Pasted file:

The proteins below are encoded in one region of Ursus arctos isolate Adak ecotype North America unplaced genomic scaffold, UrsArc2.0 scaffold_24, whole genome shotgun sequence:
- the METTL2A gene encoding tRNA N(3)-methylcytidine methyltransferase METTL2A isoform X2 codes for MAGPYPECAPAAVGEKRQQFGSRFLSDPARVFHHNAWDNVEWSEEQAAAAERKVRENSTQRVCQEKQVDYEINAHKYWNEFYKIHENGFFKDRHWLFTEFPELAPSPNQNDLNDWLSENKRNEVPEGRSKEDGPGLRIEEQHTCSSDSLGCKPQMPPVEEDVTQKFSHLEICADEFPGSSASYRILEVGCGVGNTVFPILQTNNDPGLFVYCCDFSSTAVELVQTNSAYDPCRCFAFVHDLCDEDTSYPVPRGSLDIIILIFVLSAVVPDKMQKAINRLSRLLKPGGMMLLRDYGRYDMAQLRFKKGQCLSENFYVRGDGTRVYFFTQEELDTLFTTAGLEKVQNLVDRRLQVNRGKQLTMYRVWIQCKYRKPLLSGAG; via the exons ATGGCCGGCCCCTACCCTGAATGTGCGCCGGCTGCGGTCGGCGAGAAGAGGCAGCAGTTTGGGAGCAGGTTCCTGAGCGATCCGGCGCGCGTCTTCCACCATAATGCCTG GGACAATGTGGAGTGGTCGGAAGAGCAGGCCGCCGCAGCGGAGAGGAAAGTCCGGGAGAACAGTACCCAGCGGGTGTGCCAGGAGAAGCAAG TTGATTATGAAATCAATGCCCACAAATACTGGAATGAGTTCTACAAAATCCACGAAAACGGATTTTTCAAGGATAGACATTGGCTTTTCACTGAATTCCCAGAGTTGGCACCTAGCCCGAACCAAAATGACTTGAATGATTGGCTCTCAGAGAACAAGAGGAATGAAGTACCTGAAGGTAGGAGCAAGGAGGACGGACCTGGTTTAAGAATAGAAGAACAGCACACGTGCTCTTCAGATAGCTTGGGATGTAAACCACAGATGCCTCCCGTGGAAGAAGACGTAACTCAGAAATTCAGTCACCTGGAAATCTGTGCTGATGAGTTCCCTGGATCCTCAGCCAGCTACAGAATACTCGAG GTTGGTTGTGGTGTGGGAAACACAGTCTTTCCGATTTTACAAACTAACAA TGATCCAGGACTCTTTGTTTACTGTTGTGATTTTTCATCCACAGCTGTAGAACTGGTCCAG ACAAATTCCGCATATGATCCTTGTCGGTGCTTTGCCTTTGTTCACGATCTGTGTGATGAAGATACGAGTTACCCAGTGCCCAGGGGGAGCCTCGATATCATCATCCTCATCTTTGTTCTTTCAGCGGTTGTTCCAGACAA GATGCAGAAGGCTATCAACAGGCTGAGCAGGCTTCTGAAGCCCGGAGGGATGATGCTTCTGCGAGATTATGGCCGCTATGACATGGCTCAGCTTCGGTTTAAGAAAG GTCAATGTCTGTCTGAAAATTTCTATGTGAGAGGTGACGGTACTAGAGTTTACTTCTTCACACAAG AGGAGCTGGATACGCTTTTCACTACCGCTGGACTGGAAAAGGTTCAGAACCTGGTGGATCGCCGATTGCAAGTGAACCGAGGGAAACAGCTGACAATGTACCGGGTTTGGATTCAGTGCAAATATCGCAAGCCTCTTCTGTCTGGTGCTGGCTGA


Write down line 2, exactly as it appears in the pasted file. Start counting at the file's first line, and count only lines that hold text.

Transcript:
- the METTL2A gene encoding tRNA N(3)-methylcytidine methyltransferase METTL2A isoform X2 codes for MAGPYPECAPAAVGEKRQQFGSRFLSDPARVFHHNAWDNVEWSEEQAAAAERKVRENSTQRVCQEKQVDYEINAHKYWNEFYKIHENGFFKDRHWLFTEFPELAPSPNQNDLNDWLSENKRNEVPEGRSKEDGPGLRIEEQHTCSSDSLGCKPQMPPVEEDVTQKFSHLEICADEFPGSSASYRILEVGCGVGNTVFPILQTNNDPGLFVYCCDFSSTAVELVQTNSAYDPCRCFAFVHDLCDEDTSYPVPRGSLDIIILIFVLSAVVPDKMQKAINRLSRLLKPGGMMLLRDYGRYDMAQLRFKKGQCLSENFYVRGDGTRVYFFTQEELDTLFTTAGLEKVQNLVDRRLQVNRGKQLTMYRVWIQCKYRKPLLSGAG; via the exons ATGGCCGGCCCCTACCCTGAATGTGCGCCGGCTGCGGTCGGCGAGAAGAGGCAGCAGTTTGGGAGCAGGTTCCTGAGCGATCCGGCGCGCGTCTTCCACCATAATGCCTG GGACAATGTGGAGTGGTCGGAAGAGCAGGCCGCCGCAGCGGAGAGGAAAGTCCGGGAGAACAGTACCCAGCGGGTGTGCCAGGAGAAGCAAG TTGATTATGAAATCAATGCCCACAAATACTGGAATGAGTTCTACAAAATCCACGAAAACGGATTTTTCAAGGATAGACATTGGCTTTTCACTGAATTCCCAGAGTTGGCACCTAGCCCGAACCAAAATGACTTGAATGATTGGCTCTCAGAGAACAAGAGGAATGAAGTACCTGAAGGTAGGAGCAAGGAGGACGGACCTGGTTTAAGAATAGAAGAACAGCACACGTGCTCTTCAGATAGCTTGGGATGTAAACCACAGATGCCTCCCGTGGAAGAAGACGTAACTCAGAAATTCAGTCACCTGGAAATCTGTGCTGATGAGTTCCCTGGATCCTCAGCCAGCTACAGAATACTCGAG GTTGGTTGTGGTGTGGGAAACACAGTCTTTCCGATTTTACAAACTAACAA TGATCCAGGACTCTTTGTTTACTGTTGTGATTTTTCATCCACAGCTGTAGAACTGGTCCAG ACAAATTCCGCATATGATCCTTGTCGGTGCTTTGCCTTTGTTCACGATCTGTGTGATGAAGATACGAGTTACCCAGTGCCCAGGGGGAGCCTCGATATCATCATCCTCATCTTTGTTCTTTCAGCGGTTGTTCCAGACAA GATGCAGAAGGCTATCAACAGGCTGAGCAGGCTTCTGAAGCCCGGAGGGATGATGCTTCTGCGAGATTATGGCCGCTATGACATGGCTCAGCTTCGGTTTAAGAAAG GTCAATGTCTGTCTGAAAATTTCTATGTGAGAGGTGACGGTACTAGAGTTTACTTCTTCACACAAG AGGAGCTGGATACGCTTTTCACTACCGCTGGACTGGAAAAGGTTCAGAACCTGGTGGATCGCCGATTGCAAGTGAACCGAGGGAAACAGCTGACAATGTACCGGGTTTGGATTCAGTGCAAATATCGCAAGCCTCTTCTGTCTGGTGCTGGCTGA